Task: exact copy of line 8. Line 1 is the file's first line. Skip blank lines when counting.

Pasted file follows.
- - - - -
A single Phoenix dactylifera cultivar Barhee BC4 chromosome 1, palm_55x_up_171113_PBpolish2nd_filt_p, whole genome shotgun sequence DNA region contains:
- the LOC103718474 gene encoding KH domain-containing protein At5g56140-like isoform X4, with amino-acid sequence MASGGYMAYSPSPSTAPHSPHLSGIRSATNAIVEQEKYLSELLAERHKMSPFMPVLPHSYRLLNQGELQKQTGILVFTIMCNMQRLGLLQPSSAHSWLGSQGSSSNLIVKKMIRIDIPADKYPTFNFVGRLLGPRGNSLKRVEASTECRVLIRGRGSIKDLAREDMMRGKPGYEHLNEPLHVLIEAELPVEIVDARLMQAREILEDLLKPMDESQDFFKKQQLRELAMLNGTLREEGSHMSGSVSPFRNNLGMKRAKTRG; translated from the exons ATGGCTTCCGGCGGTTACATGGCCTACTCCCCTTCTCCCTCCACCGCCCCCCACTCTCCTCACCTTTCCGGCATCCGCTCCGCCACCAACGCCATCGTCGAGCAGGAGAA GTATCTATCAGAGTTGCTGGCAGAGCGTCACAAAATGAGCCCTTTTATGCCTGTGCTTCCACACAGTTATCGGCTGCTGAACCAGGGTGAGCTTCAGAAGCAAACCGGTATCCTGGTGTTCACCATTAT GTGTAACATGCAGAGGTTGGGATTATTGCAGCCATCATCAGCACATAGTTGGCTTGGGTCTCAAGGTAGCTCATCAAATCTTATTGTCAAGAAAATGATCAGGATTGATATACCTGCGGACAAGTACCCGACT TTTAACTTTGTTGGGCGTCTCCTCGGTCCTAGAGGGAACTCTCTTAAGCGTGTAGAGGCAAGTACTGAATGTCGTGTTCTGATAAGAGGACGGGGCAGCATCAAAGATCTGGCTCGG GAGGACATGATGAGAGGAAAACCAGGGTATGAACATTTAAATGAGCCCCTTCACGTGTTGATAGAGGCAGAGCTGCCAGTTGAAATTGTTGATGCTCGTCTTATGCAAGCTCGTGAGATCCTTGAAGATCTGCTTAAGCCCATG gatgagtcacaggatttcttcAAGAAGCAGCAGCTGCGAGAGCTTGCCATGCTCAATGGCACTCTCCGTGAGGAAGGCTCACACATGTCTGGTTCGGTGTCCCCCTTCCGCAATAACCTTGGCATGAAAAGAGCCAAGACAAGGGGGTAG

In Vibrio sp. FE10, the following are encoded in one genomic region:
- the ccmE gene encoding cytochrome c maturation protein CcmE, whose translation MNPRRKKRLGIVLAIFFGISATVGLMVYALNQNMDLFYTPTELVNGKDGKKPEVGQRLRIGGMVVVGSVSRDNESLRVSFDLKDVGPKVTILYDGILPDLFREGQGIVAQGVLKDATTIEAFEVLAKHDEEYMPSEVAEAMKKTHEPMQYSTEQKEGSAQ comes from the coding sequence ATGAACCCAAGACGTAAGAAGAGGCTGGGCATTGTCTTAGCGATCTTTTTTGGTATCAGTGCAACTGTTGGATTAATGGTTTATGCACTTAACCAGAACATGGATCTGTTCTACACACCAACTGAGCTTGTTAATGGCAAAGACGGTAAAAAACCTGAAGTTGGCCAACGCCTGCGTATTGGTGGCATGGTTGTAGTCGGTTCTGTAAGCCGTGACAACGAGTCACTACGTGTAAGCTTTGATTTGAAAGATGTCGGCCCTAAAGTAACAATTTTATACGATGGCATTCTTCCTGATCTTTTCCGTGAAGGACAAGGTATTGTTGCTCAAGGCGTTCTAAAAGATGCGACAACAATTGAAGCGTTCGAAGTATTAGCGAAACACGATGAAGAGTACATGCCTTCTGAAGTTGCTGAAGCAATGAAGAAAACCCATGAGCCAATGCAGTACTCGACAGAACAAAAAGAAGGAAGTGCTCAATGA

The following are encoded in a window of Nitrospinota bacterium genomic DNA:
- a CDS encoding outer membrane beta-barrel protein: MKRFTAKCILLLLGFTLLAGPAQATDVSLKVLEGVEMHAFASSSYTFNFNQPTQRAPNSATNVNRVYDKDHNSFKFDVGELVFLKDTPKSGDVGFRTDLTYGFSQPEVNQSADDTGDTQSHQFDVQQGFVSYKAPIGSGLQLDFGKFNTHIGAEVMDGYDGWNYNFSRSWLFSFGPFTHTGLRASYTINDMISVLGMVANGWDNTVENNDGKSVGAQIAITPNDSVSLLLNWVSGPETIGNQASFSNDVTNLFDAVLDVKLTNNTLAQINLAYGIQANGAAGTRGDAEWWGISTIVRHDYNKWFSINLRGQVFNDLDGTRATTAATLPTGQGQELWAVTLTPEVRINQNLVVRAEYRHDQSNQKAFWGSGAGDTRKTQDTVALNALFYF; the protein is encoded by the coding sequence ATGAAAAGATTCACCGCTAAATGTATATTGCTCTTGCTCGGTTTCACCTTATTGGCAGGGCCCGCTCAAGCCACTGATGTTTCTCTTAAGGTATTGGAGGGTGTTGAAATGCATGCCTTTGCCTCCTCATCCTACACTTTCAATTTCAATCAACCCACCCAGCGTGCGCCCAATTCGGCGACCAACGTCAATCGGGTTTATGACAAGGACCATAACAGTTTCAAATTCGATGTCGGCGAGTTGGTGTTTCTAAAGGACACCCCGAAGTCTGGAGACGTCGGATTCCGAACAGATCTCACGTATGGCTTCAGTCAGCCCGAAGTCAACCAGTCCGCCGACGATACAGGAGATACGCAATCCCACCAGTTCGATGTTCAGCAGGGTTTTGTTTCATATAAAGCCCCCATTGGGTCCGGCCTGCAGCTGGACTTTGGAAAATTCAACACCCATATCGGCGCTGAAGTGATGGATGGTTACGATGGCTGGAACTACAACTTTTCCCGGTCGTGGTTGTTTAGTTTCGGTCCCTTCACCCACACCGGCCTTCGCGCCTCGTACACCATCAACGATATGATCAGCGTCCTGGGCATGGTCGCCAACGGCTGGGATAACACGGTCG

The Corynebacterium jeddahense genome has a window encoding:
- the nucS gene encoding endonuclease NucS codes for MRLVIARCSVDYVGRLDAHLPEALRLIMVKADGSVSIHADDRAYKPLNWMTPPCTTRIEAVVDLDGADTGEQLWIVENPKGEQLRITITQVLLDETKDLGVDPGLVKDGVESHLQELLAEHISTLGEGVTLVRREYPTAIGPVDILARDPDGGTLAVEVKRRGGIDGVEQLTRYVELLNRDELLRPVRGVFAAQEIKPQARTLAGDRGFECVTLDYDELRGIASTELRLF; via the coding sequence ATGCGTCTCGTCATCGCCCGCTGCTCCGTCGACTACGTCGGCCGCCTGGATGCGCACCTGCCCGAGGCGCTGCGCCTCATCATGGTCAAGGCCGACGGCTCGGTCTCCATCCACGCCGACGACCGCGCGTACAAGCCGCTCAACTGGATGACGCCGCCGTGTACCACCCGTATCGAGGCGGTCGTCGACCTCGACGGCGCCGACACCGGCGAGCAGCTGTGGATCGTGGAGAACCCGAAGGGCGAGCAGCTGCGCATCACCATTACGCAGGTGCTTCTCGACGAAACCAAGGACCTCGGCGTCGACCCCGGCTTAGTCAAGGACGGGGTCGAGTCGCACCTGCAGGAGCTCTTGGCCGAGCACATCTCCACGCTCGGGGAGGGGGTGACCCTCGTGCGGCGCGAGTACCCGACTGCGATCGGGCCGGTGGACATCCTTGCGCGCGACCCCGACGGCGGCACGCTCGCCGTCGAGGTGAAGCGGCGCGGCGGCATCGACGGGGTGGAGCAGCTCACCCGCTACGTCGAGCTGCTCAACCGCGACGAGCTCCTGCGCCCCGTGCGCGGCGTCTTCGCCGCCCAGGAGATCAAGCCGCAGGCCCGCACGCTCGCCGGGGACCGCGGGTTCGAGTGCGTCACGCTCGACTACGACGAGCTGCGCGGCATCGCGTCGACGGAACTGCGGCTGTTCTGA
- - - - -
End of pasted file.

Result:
- the nucS gene encoding endonuclease NucS codes for MRLVIARCSVDYVGRLDAHLPEALRLIMVKADGSVSIHADDRAYKPLNWMTPPCTTRIEAVVDLDGADTGEQLWIVENPKGEQLRITITQVLLDETKDLGVDPGLVKDGVESHLQELLAEHISTLGEGVTLVRREYPTAIGPVDILARDPDGGTLAVEVKRRGGIDGVEQLTRYVELLNRDELLRPVRGVFAAQEIKPQARTLAGDRGFECVTLDYDELRGIASTELRLF; via the coding sequence ATGCGTCTCGTCATCGCCCGCTGCTCCGTCGACTACGTCGGCCGCCTGGATGCGCACCTGCCCGAGGCGCTGCGCCTCATCATGGTCAAGGCCGACGGCTCGGTCTCCATCCACGCCGACGACCGCGCGTACAAGCCGCTCAACTGGATGACGCCGCCGTGTACCACCCGTATCGAGGCGGTCGTCGACCTCGACGGCGCCGACACCGGCGAGCAGCTGTGGATCGTGGAGAACCCGAAGGGCGAGCAGCTGCGCATCACCATTACGCAGGTGCTTCTCGACGAAACCAAGGACCTCGGCGTCGACCCCGGCTTAGTCAAGGACGGGGTCGAGTCGCACCTGCAGGAGCTCTTGGCCGAGCACATCTCCACGCTCGGGGAGGGGGTGACCCTCGTGCGGCGCGAGTACCCGACTGCGATCGGGCCGGTGGACATCCTTGCGCGCGACCCCGACGGCGGCACGCTCGCCGTCGAGGTGAAGCGGCGCGGCGGCATCGACGGGGTGGAGCAGCTCACCCGCTACGTCGAGCTGCTCAACCGCGACGAGCTCCTGCGCCCCGTGCGCGGCGTCTTCGCCGCCCAGGAGATCAAGCCGCAGGCCCGCACGCTCGCCGGGGACCGCGGGTTCGAGTGCGTCACGCTCGACTACGACGAGCTGCGCGGCATCGCGTCGACGGAACTGCGGCTGTTCTGA